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The Living Arrangements of New Unmarried Mothers

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  • Wendy Sigle-Rushton
  • Sara McLanahan
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    Abstract

    We use data from the Fragile Families and Child Wellbeing Study to describe the living arrangements of new, unwed mothers and to examine the determinants of those living arrangements. Our analysis goes beyond previous studies in several ways. First, we examine a wide diversity of living arrangements for a homogenous sample of recent, unwed mothers. Second, our analysis of the determinants of single mothers? living arrangements includes information on fathers? as well as mothers? characteristics. We also have data on the quality of the parents? relationship. Previous studies have lacked information on the characteristics of non-resident fathers and couple relationships, both of which are likely to affect decisions about living arrangements. We find that the characteristics of both partners have significant and, sometimes different, effects on the living arrangements of single mothers. In addition, women who reported being in a high quality, supportive relationship were much more likely to cohabit. These findings highlight the importance of looking beyond strictly human capital explanations of marriage, cohabitation, and living arrangements. Emotional capital may be equally, if not more important, than human capital to the development of successful relationships.

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    Bibliographic Info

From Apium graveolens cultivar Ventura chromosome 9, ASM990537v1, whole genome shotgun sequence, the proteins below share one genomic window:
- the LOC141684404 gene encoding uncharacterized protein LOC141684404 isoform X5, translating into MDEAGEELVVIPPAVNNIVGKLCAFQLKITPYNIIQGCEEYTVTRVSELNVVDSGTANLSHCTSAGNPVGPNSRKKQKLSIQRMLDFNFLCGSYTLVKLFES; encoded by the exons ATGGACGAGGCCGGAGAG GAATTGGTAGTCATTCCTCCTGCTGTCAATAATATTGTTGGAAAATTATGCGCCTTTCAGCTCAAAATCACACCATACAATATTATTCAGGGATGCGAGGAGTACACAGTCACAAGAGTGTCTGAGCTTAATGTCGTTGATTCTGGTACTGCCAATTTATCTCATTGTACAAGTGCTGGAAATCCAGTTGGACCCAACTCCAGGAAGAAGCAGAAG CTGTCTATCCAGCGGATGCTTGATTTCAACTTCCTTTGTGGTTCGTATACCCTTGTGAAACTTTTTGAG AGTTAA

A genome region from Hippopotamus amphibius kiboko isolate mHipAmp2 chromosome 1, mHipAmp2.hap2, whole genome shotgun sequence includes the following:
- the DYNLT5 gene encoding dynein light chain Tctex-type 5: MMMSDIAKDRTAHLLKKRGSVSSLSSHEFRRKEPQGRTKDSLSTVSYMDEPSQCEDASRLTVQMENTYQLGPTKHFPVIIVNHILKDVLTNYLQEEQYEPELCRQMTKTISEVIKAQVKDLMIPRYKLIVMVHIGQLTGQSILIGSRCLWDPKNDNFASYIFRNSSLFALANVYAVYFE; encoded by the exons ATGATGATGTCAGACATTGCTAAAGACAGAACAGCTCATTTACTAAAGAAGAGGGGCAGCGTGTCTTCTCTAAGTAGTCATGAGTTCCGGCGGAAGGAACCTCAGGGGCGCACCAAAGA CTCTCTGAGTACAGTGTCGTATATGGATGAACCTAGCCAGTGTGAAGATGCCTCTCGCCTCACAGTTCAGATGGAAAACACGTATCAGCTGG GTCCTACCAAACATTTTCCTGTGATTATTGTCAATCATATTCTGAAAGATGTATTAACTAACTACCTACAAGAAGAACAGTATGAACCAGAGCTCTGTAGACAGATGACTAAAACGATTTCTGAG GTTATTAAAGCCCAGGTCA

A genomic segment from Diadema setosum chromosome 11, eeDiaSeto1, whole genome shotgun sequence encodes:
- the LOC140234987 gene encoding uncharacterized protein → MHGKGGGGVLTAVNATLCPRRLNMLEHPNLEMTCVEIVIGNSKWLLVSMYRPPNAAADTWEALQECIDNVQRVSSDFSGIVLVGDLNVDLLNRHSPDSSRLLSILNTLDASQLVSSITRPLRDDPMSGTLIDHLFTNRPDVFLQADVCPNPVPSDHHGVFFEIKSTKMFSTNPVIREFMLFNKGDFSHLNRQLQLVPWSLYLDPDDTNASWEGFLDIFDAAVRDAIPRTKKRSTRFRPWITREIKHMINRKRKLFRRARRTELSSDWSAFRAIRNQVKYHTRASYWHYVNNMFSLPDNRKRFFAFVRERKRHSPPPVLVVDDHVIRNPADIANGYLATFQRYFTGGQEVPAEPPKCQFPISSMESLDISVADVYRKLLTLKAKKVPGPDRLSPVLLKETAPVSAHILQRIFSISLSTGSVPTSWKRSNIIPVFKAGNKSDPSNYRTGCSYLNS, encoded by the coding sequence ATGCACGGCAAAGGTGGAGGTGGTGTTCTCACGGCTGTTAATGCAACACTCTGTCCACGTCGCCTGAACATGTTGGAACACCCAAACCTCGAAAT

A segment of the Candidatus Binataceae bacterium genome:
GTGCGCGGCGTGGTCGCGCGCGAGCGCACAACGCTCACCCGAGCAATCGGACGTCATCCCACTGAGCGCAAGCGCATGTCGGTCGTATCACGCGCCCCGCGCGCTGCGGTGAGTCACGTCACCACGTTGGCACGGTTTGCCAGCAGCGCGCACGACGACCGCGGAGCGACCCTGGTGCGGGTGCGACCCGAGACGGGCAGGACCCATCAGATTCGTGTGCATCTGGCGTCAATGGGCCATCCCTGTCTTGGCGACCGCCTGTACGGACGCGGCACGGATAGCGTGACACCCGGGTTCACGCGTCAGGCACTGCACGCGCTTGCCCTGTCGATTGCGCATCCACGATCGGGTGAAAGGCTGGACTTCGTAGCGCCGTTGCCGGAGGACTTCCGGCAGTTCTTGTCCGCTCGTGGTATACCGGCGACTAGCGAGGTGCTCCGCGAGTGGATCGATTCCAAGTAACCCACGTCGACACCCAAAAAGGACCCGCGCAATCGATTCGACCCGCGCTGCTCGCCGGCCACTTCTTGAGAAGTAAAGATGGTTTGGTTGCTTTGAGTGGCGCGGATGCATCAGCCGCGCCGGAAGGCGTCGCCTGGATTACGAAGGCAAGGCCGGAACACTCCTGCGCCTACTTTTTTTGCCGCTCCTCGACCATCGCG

Paper provided by Northwestern University/University of Chicago Joint Center for Poverty Research in its series JCPR Working Papers with number 262.

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    Date of creation: 08 Jan 2002
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    Handle: RePEc:wop:jopovw:262

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    1. Winkler, Anne E., 1992. "The impact of housing costs on the living arrangements of single mothers," Journal of Urban Economics, Elsevier, vol. 32(3), pages 388-403, November.
    2. Larry Bumpass & R. Raley, 1995. "Redefining single-parent families: Cohabitation and changing family reality," Demography, Springer, vol. 32(1), pages 97-109, February.
    3. Rebecca A London, 2000. "The interaction between single mothers' living arrangements and welfare participation," Journal of Policy Analysis and Management, John Wiley & Sons, Ltd., vol. 19(1), pages 93-117.
    4. Michael J. Brien & Lee A. Hillard & Linda Waite, . "Cohabitation, Marriage, and Non-Fertility," University of Chicago - Population Research Center 97-5, Chicago - Population Research Center.
    5. Nancy Landale & Renata Forste, 1991. "Patterns of Entry into Cohabitation and Marriage Among Mainland Puerto Rican Women," Demography, Springer, vol. 28(4), pages 587-607, November.
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    Cited by:
    1. Sharon Bzostek & Audrey Beck, 2008. "Family Structure And Child Health Outcomes In Fragile Families," Working Papers 1081, Princeton University, Woodrow Wilson School of Public and International Affairs, Center for Research on Child Wellbeing..
    2. Marah Curtis & Jane Waldfogel, 2009. "Fertility Timing of Unmarried and Married Mothers: Evidence on Variation Across U.S. Cities from the Fragile Families and Child Wellbeing Study," Population Research and Policy Review, Springer, vol. 28(5), pages 569-588, October.
    3. Viviana Salinas, 2011. "Socioeconomic Differences According to Family Arrangements in Chile," Population Research and Policy Review, Springer, vol. 30(5), pages 677-699, October.
    4. Chan, Kwok Ho & Fung, Ka Wai Terence, 2013. "The Effect of Social Fathers on the Cognitive Skills of Out-of-Wedlock Children," MPRA Paper 52875, University Library of Munich, Germany.
    5. Sharon Sassler & Soma Roy & Elizabeth Stasny, 2014. "Men’s economic status and marital transitions of fragile families," Demographic Research, Max Planck Institute for Demographic Research, Rostock, Germany, vol. 30(3), pages 71-110, January.

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